A Lesson in Nonjudgment
Author’s Note: This article written by Paula Schneider was published in Unity Magazine in the column, God Moments, in July of 1997. My copy of the article recently re-surfaced as I looked through some memorabilia, and I offer it here for your enjoyment.
Oh no, not Mr. Flint Again! What is he doing here? I thought, even though I knew the answer. I just could not believe he was in our clinic lobby again, only three days after he had been told by our medical director that we would not supply him with any more pain medication until he kept his promise to see a local pain specialist. Up until now, Mr. Flint had been seeing our doctors regularly for chronic knee and back pain and had successfully obtained prescription medications for pain management. Nobody enjoyed taking care of him because he always had the same old complaint—“I hurt.” He would come to us, cane in hand, always sad, and always in pain. Today, I could not escape. It was my turn to check him in.
As I ushered him into my office, I thought to myself, I can’t deal with him today. All the other nurses had quickly vanished, suddenly in a big hurry to go to lunch. We sat down, and his litany of complaints began: Every movement caused pain, and none of the doctors believed he lived in constant pain, and he just didn’t know how much longer he could live with this pain, and he couldn’t take a job in a rock quarry that had been offered to him as long as he was in such pain. None of this was news to me except the part about the job. Nevertheless, I listened patiently and politely. My mind wandered a few times, and yes, I admit it, I resented having to listen to this laundry list that I’d heard many times before.
Suddenly, shame swept over me. These thoughts raced through my mind: You cannot judge this person. In fact, you don’t even really know who he is. He appears to be a miserable man who comes begging for pain pills, but you don’t really know who he is at all. You must not judge him, and furthermore, you must honor him!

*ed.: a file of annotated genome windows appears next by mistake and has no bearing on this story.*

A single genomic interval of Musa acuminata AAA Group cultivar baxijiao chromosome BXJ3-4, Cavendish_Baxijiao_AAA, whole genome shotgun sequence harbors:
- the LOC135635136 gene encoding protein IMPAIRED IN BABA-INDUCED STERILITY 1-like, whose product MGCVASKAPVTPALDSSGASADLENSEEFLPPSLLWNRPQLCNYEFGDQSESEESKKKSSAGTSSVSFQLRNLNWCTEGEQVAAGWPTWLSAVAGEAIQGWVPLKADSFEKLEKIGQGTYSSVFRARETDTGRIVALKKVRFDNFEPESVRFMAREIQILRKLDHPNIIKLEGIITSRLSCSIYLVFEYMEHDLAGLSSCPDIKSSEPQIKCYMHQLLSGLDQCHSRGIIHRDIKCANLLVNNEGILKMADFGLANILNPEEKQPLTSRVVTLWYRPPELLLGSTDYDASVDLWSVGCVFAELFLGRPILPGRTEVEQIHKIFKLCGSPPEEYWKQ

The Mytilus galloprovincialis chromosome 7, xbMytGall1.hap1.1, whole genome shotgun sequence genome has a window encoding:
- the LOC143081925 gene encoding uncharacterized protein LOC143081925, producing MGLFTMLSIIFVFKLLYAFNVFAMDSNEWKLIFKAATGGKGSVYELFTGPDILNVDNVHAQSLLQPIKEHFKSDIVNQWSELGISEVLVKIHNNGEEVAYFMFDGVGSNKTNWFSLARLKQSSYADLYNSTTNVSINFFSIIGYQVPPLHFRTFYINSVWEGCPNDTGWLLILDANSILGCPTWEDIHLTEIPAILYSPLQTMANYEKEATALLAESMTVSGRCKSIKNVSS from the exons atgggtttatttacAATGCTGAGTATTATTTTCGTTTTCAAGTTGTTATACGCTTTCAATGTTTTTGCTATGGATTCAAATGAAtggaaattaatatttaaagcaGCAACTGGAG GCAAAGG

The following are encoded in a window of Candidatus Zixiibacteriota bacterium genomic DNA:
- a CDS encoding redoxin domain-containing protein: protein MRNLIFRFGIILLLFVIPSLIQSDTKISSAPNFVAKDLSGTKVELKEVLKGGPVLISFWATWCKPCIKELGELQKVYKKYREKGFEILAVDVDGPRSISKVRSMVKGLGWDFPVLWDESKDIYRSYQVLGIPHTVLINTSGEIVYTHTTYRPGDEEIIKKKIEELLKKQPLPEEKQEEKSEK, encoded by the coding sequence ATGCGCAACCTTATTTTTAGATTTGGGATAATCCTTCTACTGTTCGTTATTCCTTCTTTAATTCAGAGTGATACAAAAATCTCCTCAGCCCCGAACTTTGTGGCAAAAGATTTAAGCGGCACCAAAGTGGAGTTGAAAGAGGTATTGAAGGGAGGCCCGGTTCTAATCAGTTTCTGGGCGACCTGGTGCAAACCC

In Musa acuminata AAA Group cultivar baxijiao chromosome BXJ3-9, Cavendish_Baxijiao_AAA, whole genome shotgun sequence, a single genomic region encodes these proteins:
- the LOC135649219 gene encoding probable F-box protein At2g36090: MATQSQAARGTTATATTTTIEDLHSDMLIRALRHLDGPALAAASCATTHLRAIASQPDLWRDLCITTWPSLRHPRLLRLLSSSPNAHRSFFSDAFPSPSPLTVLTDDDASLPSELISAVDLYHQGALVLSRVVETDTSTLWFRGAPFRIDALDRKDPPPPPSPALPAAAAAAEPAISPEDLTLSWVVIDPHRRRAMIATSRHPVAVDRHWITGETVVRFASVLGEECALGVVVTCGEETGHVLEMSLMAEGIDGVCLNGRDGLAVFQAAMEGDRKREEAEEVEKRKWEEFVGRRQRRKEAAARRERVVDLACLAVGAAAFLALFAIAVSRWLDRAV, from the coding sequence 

I scanned his sign-in sheet: “I see here that you live on Rock Street. Isn’t that a coincidence—with you wanting to go to work at a quarry and all?” Without missing a beat, Mr. Flint replied, “Don’t you know there are no coincidences in this world?” He then launched into a discussion of quantum physics and the nature of coincidence. It turned out that he had studied anatomy, physiology, chemistry, and physics and was quite learned in these areas. He was also versed in metaphysics as well.
We talked awhile before I noticed that 45 minutes had gone by. I looked down at my appointment schedule and said, “Well, if you want to see one of the doctors, I can work you in at 1:20.” But to my surprise, he responded most pleasantly, “No, I’ll just keep my next appointment.” And with that, he quietly left the room.
As I thought about the exchange over the next several hours, I felt a sense of awe that my lesson in nonjudgment came to me so clearly and that I paid attention. For once, I really got it! The amazing part for me was that as soon as I shifted my consciousness, the conversation took a dramatic turn!
This incident was a valuable lesson. It was important for me to be shown firsthand how powerful my thoughts (and sometimes judgments) are. I discovered they can actually change the focus of a conversation. I needed to learn on a real heart level the significance of keeping an open mind about everything, and especially other people. I thank Mr. Flint for the opportunity to learn that lesson.